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Understanding the function dimension of language endangerment with specific evidence from Runyakitara

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  • UserFridah Katushemererwe, Department of Linguistics, English Language Studies and Communication Skills Makerere University
  • ClockWednesday 18 November 2015, 17:15-19:00
  • HouseFaculty of English, Room GR-04.

If you have a question about this talk, please contact Afra Pujol i Campeny.

Recent research efforts on documenting, preserving and revitalising endangered languages of the world have been devoted to languages which are on the verge of extinction, giving limited attention to languages with a considerable number of speakers but whose existence is threatened. This talk presents another dimension of language endangerment highlighting specifically what needs to be understood under this strand of language endangerment. Using Runyakitara as a case, the talk sheds more light on how a language can be threatened when its functions are not appreciated by its speakers. The talk presents the status of Runyakitara languages in Uganda and why they are threatened despite the large number of speakers. The presentation is illustrated by two case studies which evaluate mother tongue education policy in Uganda.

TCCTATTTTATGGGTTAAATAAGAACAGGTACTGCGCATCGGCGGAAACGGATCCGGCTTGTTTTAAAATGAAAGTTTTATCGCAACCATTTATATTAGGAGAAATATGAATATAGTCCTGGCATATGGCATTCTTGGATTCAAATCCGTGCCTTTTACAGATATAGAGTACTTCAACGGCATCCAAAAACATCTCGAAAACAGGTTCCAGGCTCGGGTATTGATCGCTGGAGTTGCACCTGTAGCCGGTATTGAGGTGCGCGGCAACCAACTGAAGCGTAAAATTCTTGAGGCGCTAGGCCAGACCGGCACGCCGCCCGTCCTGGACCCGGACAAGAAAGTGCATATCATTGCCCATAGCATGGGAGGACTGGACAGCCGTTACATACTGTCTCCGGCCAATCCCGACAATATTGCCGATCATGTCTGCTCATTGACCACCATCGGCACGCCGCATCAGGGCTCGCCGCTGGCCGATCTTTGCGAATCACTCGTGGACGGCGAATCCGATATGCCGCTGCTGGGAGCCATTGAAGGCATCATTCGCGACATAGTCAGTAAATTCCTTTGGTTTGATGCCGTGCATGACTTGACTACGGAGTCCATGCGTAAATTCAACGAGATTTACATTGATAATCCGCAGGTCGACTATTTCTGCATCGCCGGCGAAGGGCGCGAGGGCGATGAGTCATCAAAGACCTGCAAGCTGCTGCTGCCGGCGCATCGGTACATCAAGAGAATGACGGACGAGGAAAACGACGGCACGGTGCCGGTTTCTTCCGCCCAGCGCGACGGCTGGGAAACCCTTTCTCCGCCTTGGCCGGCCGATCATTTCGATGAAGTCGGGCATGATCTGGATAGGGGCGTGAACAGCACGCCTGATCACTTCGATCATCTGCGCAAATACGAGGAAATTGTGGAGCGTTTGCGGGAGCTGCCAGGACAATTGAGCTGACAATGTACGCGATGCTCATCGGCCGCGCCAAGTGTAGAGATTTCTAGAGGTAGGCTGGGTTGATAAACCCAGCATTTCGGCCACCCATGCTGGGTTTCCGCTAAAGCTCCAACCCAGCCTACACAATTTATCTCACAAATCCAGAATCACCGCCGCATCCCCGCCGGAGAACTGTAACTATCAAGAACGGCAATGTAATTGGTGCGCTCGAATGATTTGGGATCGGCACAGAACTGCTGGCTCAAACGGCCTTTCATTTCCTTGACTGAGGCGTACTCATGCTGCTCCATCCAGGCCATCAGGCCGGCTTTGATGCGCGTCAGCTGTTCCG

(Runyakitara is a name for four closely related languages spoken in Uganda by approximately five million speakers.)

This talk is part of the Cambridge Endangered Languages and Cultures Group series.

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